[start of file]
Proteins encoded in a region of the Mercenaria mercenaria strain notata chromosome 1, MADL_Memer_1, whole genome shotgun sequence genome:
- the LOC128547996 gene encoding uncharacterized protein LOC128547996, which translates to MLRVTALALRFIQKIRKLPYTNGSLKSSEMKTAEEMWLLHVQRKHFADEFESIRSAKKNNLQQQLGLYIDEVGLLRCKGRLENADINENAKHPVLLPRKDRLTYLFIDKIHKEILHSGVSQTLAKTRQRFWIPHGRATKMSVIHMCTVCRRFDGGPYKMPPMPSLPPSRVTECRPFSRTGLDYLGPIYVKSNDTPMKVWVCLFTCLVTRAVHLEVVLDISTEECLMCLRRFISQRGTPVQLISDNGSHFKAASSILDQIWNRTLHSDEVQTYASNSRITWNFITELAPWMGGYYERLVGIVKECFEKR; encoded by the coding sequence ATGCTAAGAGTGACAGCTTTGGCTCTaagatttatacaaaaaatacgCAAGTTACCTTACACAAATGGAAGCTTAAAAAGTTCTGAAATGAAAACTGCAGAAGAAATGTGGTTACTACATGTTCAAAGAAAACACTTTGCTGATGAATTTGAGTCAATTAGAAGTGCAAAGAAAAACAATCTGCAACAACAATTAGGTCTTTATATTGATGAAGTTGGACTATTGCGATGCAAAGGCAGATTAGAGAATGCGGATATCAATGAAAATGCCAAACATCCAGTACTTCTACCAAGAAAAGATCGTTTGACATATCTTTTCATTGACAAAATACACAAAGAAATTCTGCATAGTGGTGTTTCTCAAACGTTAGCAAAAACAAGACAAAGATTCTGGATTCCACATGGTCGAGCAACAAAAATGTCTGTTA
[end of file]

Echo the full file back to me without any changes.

Proteins encoded in a region of the Mercenaria mercenaria strain notata chromosome 1, MADL_Memer_1, whole genome shotgun sequence genome:
- the LOC128547996 gene encoding uncharacterized protein LOC128547996, which translates to MLRVTALALRFIQKIRKLPYTNGSLKSSEMKTAEEMWLLHVQRKHFADEFESIRSAKKNNLQQQLGLYIDEVGLLRCKGRLENADINENAKHPVLLPRKDRLTYLFIDKIHKEILHSGVSQTLAKTRQRFWIPHGRATKMSVIHMCTVCRRFDGGPYKMPPMPSLPPSRVTECRPFSRTGLDYLGPIYVKSNDTPMKVWVCLFTCLVTRAVHLEVVLDISTEECLMCLRRFISQRGTPVQLISDNGSHFKAASSILDQIWNRTLHSDEVQTYASNSRITWNFITELAPWMGGYYERLVGIVKECFEKR; encoded by the coding sequence ATGCTAAGAGTGACAGCTTTGGCTCTaagatttatacaaaaaatacgCAAGTTACCTTACACAAATGGAAGCTTAAAAAGTTCTGAAATGAAAACTGCAGAAGAAATGTGGTTACTACATGTTCAAAGAAAACACTTTGCTGATGAATTTGAGTCAATTAGAAGTGCAAAGAAAAACAATCTGCAACAACAATTAGGTCTTTATATTGATGAAGTTGGACTATTGCGATGCAAAGGCAGATTAGAGAATGCGGATATCAATGAAAATGCCAAACATCCAGTACTTCTACCAAGAAAAGATCGTTTGACATATCTTTTCATTGACAAAATACACAAAGAAATTCTGCATAGTGGTGTTTCTCAAACGTTAGCAAAAACAAGACAAAGATTCTGGATTCCACATGGTCGAGCAACAAAAATGTCTGTTA